August 13, 2014

A WWII war vet receives his medals in the mail

Filed under: General,History by Orangemaster @ 12:36 pm


A 97-year-old man from Groesbeek, a village well known for its WWII cemetary, received two medals 70 years after WWII in the mail.

Arnold Nijenhuis wasn’t one to talk about the war, but recently started talking about it, telling stories. In one of his stories, his son Vincent understood that his father was put forth for a medal, but never received it. Vincent found a document in a pile of old papers to claim the medal and sent it in asking the Ministry of Defense to finally honour his father.

Almost like subscribing to a magazine, Arnold Nijenhuis was sent not one, but two medals, roughly translated as the War Memorial Cross as well as the Decoration for Order and Peace, again, in the mail.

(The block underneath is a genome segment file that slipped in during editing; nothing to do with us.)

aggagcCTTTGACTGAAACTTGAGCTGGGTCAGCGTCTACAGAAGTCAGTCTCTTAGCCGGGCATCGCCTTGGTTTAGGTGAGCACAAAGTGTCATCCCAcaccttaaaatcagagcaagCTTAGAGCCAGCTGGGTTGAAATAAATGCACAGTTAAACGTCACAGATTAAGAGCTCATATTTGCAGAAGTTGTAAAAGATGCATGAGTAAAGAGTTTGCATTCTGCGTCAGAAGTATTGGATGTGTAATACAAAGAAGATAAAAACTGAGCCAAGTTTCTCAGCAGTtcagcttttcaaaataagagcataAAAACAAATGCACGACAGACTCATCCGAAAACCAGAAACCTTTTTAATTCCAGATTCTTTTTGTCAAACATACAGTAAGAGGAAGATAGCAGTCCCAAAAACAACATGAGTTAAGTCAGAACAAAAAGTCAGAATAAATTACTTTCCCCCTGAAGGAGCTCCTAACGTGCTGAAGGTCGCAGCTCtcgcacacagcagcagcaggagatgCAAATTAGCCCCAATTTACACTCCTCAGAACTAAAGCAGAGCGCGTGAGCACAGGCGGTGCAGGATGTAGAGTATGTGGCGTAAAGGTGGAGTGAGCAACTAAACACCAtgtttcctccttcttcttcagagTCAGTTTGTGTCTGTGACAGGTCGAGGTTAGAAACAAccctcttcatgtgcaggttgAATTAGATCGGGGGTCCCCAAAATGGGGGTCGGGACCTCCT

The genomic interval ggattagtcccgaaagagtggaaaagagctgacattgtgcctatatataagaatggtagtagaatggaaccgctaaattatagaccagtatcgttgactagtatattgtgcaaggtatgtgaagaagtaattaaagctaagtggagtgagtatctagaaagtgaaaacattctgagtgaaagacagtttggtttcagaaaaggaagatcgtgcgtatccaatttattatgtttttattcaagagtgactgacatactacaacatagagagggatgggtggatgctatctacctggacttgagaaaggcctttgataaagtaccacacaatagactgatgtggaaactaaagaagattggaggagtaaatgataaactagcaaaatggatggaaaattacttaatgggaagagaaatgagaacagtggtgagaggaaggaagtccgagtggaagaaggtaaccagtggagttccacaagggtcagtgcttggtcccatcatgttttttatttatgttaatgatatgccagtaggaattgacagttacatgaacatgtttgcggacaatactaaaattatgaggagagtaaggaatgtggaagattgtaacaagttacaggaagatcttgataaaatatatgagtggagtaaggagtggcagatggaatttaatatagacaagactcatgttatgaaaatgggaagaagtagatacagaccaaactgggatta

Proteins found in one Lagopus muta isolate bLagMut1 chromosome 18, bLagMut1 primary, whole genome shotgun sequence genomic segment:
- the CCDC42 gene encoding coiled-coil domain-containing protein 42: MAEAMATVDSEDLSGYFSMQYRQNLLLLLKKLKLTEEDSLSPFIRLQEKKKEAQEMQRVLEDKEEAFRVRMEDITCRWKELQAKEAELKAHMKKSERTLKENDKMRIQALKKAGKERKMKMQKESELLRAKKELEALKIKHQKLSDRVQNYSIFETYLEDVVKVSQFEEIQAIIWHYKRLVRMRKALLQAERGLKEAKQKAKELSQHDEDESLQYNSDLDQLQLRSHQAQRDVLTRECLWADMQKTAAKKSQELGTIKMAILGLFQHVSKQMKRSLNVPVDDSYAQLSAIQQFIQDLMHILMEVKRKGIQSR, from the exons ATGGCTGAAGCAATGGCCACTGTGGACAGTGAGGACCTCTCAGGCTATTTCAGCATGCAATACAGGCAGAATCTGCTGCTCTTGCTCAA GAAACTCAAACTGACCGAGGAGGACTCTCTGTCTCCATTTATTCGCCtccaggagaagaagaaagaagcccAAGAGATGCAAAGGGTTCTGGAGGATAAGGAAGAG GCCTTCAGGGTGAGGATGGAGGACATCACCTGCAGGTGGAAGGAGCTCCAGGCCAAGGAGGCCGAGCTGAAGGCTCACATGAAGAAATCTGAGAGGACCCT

(Link:, Photo of Ereteken voor Orde en Vrede 1947 by Robert Prummel, some rights reserved)

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August 14, 2012

Don’t throw out WWII stuff, museums will take it

Filed under: History by Orangemaster @ 1:25 pm

Today, sixteen of the country’s resistance and war museums are calling on people to give them objects from WWII such as books, documents, photos and more that they no longer want to keep. Most importantly, the museums don’t want people to throw anything out, as there is still a lot out there to collect.

Some Dutch videos show people handing in clothing, embroidery, letters, jewellery and more.

And a bit like The Antique Roadshow programme where people have gran’s old pendant appraised, museums probably know a lot more about many of the objects than their current owners do.

Although I have yet to visit many war-related sites in the Netherlands, I very much enjoyed the Groesbeek Canadian War Cemetery, which I visited when I used to live in nearby Nijmegen. It has more than two thousand Canadian soldiers buried there, along with Poles, Moroccans, Pakistanis and others that fought in WWII. Wikipedia states that bodies were moved across international frontiers, so that the Canadians would not be buried in German soil, something rarely done internationally.


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